This wiki topic is initially populated with a bunch of items gleaned over the years from various iNaturalist discussion threads. I made it a Tutorial and attempted to word it with an eye toward newer users as the main audience. Many of the issues addressed here seem to pop up repeatedly, and I think everyone could benefit from having them pulled together in one place.
Please keep in mind that the intended emphasis is on general etiquette and best practices, not on the technical details of specific identification issues. You will notice that I intentionally stayed away from the weeds of DQAs (Data Quality Assessments), and when they should and shouldn’t be used.
That said, I’m sure I haven’t thought of everything that a newer user should know on this topic, and maybe I’m off base on some of the initial suggestions too. This is a wiki so that we can discuss, add, and refine as much as possible, toward the goal of eventually adding a topic like this to the Help pages:
Identification Etiquette on iNaturalist
1. Be Bold. If you think you know what something is, say so! That’s what the iNaturalist community process is all about (among many other things). Note that the tab for IDs is called “Suggest an Identification.” Not sure, but have some ideas? Leaving those ideas in a comment instead can still be helpful. Or you can just come back to the observation later, or mark it as “reviewed” and move on.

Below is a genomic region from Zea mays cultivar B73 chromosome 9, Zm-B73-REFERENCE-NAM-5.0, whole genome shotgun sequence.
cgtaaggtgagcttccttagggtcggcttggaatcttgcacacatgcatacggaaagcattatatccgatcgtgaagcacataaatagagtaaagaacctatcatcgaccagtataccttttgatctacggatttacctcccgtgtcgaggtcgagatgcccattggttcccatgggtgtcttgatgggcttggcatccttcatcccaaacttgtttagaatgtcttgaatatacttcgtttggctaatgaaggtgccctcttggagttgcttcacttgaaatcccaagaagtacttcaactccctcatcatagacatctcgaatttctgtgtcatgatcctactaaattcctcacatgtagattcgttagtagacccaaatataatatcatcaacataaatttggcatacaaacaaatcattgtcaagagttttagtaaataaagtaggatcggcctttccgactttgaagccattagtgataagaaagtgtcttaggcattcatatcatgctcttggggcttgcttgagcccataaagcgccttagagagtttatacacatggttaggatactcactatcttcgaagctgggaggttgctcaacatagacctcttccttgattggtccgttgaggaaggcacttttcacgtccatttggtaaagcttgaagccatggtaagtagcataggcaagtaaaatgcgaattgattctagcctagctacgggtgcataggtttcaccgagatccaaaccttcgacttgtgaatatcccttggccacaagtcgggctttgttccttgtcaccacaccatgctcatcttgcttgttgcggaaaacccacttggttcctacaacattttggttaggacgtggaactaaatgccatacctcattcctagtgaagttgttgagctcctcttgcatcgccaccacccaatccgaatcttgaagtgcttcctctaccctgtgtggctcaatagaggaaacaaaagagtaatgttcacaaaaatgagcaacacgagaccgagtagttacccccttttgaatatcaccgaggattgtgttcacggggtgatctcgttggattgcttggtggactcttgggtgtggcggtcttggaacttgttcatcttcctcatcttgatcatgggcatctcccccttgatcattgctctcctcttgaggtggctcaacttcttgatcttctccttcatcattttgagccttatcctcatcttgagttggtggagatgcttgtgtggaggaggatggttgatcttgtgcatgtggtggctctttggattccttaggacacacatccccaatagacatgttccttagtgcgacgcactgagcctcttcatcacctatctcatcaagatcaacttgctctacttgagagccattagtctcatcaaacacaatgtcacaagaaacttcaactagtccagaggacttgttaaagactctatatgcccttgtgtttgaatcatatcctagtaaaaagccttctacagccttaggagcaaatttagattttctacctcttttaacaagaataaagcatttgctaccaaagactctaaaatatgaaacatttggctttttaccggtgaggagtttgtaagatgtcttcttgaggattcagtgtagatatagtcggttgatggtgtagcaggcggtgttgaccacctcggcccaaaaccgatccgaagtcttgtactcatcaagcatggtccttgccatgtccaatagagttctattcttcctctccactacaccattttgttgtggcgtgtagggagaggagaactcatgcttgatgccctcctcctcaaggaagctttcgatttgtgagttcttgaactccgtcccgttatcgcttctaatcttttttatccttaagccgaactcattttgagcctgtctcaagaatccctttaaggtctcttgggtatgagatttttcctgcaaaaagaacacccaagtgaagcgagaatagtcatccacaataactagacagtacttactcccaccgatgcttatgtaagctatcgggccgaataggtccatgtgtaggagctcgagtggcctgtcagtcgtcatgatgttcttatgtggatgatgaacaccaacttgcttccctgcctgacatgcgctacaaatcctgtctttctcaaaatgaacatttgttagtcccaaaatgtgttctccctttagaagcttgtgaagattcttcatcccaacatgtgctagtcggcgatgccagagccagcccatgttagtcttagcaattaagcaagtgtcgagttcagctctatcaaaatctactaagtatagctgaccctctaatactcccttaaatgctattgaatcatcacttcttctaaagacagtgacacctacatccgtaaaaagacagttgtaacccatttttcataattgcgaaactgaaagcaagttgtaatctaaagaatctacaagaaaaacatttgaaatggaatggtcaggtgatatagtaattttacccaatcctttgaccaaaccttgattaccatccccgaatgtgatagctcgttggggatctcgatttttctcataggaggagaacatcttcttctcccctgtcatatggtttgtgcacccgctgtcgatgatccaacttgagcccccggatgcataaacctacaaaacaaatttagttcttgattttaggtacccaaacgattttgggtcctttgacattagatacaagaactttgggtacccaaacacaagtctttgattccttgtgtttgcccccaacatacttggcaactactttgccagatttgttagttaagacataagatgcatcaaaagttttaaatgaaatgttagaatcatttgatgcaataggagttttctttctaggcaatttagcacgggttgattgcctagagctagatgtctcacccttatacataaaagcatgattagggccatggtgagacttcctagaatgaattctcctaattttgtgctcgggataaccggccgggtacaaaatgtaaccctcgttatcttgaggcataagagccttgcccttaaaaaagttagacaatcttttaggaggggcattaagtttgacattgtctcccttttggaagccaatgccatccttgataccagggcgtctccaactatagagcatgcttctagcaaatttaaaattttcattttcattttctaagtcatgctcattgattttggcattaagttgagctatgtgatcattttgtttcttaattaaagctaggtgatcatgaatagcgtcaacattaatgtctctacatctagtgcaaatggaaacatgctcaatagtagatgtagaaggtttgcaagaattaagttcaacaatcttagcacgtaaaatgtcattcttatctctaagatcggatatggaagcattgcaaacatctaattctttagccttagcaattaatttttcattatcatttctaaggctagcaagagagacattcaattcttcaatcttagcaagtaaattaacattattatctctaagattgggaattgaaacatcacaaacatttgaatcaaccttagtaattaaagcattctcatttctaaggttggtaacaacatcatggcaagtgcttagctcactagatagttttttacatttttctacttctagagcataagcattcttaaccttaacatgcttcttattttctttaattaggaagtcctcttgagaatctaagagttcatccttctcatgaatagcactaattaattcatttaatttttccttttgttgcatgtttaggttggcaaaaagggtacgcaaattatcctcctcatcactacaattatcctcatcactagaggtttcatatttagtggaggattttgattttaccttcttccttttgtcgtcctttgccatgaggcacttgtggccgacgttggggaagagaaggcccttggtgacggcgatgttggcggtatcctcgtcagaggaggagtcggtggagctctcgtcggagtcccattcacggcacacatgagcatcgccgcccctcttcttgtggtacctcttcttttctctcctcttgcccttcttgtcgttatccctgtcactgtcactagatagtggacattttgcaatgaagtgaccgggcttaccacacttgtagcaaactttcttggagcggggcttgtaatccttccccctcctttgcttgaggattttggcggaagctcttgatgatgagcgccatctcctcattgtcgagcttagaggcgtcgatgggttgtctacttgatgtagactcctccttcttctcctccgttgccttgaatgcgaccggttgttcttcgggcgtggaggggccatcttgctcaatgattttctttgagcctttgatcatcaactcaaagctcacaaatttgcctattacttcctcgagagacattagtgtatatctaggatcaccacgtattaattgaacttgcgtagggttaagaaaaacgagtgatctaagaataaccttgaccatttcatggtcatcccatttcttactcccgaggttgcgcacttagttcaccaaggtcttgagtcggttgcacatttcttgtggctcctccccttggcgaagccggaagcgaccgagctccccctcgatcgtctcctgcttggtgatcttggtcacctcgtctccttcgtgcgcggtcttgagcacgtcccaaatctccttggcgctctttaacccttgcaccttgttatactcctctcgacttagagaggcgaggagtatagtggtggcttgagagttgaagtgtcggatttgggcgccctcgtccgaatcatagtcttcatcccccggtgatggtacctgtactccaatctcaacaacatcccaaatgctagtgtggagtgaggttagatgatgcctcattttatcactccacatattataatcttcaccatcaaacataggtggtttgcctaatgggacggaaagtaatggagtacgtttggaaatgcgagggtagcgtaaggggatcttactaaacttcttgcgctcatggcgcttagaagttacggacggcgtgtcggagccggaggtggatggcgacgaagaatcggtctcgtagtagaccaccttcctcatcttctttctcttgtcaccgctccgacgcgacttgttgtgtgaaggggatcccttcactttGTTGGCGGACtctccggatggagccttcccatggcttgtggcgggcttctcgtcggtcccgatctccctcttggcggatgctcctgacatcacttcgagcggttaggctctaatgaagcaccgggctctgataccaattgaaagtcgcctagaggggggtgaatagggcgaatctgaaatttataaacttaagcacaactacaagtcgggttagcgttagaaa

2. Disagree agreeably, and with evidence. If your Suggested ID disagrees with an existing ID, it helps to politely note your evidence or other reasons in a comment, so the observer knows where you are coming from with your disagreement.
3. You don’t have to know which species. If you can help get the ID to a finer level, please do. For example, if the current ID is “plant,” and you are sure it is a conifer tree, but don’t know which one, just ID it as a conifer. iNaturalist lets you ID at any level.
- Adding coarser IDs - in general, if finer-level IDs already exist on an observation, only add a coarser ID if you intend to disagree or think that there is not enough evidence to support the finer ID. Again, you should say why in the comments. Sometimes an observer will have recorded notes about features that are not visible in the photographs, which may be important to the identification.
4. Assume good intentions - Everyone makes mistakes. When disagreements happen, ill intent may not be involved. There are many different experience levels, ages, personalities, nationalities, and languages on iNaturalist. Keeping it civil and evidence-based helps. Be patient with new users who may be unfamiliar with how iNaturalist works. Even if bad intentions are evident, do not act uncivilly in return. That said, any user who shows a pattern of random, intentionally wrong, or “joke” IDs is at risk of having their account suspended. Seek for others to help resolve a dispute such as by flagging inappropriate comments/IDs or reaching out privately to the staff.